Take a balanced approach to hip exercise

Fitness • Deck_here_with_period.
This is an archived article that was published on sltrib.com in 2013, and information in the article may be outdated. It is provided only for personal research purposes and may not be reprinted.

Too often in the gym people spend the majority of their time working in a front to back motion or sagittal plane.

However, life is a multi-plane activity. We're constantly bending, twisting, reaching and side stepping. We're always moving in a variety of ways and all that sagittal work can lead to imbalances. The quads and hip flexors become stronger at the expense of other muscles in the hip and pelvis.

Improper stretching, too much time sitting in chairs and too many abdominal crunches add to the issues.

Throw in bad eating habits and high stressed lifestyles — which can inhibit the core muscles that stabilize the pelvic region — and it's a recipe for knee pain, shin splints and other ailments.

Motion check • Here's a few ways to tell if you have an imbalance. Do a simple squat, your knee should stay in line with the second toe and your weight should remain in the heels. Next, step off a curb or step. Your knee should stay in line with the toe. Often the knee "falls in" toward the middle of the body.

Then do a lunge and hold the down position. Check that alignment, is it dead on?

Finally, you can test yourself by lying face down. In this position, lift a leg, keeping it straight as you lift. If the knee flexes significantly or if there is a dipping motion in the spine, the glute muscles likely are inhibited.

While there are three gluteus muscles — the maximus, medius and minimus — there are several other muscles that run through the pelvic region and play a role in glute/hip movement. The best way to work the glutes is to do so with multi-plane motions to make the whole hip complex work together. Here are two of my favorite exercises:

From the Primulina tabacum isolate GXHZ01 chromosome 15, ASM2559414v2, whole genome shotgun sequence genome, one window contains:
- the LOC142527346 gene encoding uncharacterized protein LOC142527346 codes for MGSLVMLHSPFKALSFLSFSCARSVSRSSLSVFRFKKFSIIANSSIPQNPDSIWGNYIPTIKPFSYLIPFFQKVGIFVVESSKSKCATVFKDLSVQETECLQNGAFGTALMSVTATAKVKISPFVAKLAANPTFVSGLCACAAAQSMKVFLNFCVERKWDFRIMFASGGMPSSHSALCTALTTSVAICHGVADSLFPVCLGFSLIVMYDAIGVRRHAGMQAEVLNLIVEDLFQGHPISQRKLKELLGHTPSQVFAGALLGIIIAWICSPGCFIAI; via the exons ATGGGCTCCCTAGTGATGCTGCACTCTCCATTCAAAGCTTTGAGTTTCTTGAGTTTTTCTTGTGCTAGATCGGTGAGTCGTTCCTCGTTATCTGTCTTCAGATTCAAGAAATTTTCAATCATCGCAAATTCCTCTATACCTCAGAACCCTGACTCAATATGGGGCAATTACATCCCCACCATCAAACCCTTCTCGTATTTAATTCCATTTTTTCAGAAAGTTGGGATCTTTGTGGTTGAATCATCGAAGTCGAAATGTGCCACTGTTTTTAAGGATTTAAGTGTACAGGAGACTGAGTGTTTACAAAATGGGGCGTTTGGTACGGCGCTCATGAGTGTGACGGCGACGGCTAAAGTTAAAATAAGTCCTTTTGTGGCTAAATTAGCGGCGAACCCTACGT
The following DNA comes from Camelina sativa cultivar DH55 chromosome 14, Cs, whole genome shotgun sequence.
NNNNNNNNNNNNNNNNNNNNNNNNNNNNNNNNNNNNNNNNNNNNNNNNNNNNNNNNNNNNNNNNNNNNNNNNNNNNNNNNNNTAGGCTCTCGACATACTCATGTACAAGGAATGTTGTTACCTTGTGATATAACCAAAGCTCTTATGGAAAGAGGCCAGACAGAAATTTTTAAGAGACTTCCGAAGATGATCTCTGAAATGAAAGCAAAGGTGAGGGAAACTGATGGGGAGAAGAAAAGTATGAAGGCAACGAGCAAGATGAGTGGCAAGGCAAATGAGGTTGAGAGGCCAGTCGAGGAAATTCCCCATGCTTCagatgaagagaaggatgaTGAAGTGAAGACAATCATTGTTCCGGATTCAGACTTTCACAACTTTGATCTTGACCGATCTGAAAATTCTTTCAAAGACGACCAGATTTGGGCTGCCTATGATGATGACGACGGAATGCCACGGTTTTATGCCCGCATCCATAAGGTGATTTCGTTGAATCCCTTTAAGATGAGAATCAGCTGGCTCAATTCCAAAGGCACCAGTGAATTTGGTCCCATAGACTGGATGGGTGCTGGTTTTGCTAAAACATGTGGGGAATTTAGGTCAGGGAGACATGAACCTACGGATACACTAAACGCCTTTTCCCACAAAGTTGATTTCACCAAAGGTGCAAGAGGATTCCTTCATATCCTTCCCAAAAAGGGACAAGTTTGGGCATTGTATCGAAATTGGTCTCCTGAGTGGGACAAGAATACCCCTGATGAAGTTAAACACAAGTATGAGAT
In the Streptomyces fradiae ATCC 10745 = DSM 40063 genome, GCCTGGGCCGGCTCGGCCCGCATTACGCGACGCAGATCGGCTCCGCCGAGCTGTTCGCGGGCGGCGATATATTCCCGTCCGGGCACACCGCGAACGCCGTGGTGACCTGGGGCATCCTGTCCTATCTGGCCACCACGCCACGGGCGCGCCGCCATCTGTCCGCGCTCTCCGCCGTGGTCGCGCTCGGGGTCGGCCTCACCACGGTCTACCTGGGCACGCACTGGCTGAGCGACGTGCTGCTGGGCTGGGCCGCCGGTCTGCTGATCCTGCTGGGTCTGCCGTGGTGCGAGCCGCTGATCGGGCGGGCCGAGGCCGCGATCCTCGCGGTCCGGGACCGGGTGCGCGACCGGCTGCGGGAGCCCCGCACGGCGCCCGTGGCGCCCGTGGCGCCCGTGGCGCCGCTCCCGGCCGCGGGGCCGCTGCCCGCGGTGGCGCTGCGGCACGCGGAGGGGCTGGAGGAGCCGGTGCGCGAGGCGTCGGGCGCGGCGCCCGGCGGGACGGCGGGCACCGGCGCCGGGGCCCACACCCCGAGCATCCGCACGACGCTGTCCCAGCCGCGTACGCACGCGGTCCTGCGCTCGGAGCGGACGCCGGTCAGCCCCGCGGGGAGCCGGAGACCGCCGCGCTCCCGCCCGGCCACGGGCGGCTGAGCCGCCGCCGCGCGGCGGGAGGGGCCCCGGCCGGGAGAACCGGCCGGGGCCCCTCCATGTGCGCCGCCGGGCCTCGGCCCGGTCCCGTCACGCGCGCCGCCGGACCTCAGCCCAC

Easy • To do the "clam," lie on your side with your knees bent in front of you at about 45 degrees with legs stacked on top of one another.

Keeping the heels together, raise your top knee off the lower one in a motion that mimics a clam opening its shell.

Make sure your body doesn't cheat by rocking backwards to create the opening. Keep your hips stacked on top of one another.

This exercise can be made harder by using a band around your knees to create some resistance.

A good range is four to five sets, of 10-to-15 repetitions.

Challenging • Start by standing on one leg and squat down slightly. It might take a while for you to reach this point. Once you can bend down in this semi-squat position, twist and reach over the leg and then back to the other side. As you get good at this, you can hold a weight in your hand and vary your directions, reaching high and low as you twist. No surprise, you should feel this in the glutes! A good goal is to perform four to five sets, of eight to 12 reps.

Lya Wodraska is a certified CHEK Practitioner and Holistic Lifestyle Coach. E-mail her at Lwodraska@sltrib.com; Facebook: http://www.facebook.com/lyatribune; Twitter: http://twitter.com/LyaWodraska